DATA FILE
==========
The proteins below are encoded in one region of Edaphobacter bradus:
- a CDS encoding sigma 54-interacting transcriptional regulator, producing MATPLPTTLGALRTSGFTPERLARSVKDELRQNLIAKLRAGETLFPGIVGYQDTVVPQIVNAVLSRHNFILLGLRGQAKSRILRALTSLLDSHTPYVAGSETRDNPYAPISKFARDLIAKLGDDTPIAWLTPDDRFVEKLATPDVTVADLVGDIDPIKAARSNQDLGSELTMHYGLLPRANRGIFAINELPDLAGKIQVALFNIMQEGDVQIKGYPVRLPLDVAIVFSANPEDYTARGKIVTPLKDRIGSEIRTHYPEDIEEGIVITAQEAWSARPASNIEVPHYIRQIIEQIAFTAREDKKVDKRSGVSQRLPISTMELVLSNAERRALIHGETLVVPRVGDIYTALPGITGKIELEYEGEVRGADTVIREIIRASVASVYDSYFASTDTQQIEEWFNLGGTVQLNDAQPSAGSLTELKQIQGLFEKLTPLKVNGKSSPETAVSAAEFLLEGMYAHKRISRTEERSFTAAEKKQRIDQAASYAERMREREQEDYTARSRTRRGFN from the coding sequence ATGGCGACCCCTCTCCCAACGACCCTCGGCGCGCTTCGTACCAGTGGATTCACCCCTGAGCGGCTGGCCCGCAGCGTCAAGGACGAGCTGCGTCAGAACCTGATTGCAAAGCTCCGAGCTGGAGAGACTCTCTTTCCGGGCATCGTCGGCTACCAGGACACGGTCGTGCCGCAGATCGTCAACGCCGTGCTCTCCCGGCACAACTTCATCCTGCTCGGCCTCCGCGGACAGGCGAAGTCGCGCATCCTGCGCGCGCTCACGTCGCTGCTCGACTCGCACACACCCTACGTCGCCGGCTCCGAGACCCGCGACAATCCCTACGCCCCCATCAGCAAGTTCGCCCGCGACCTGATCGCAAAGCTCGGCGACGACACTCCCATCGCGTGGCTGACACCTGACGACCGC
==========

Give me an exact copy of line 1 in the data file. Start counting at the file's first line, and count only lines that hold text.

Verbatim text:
The proteins below are encoded in one region of Edaphobacter bradus: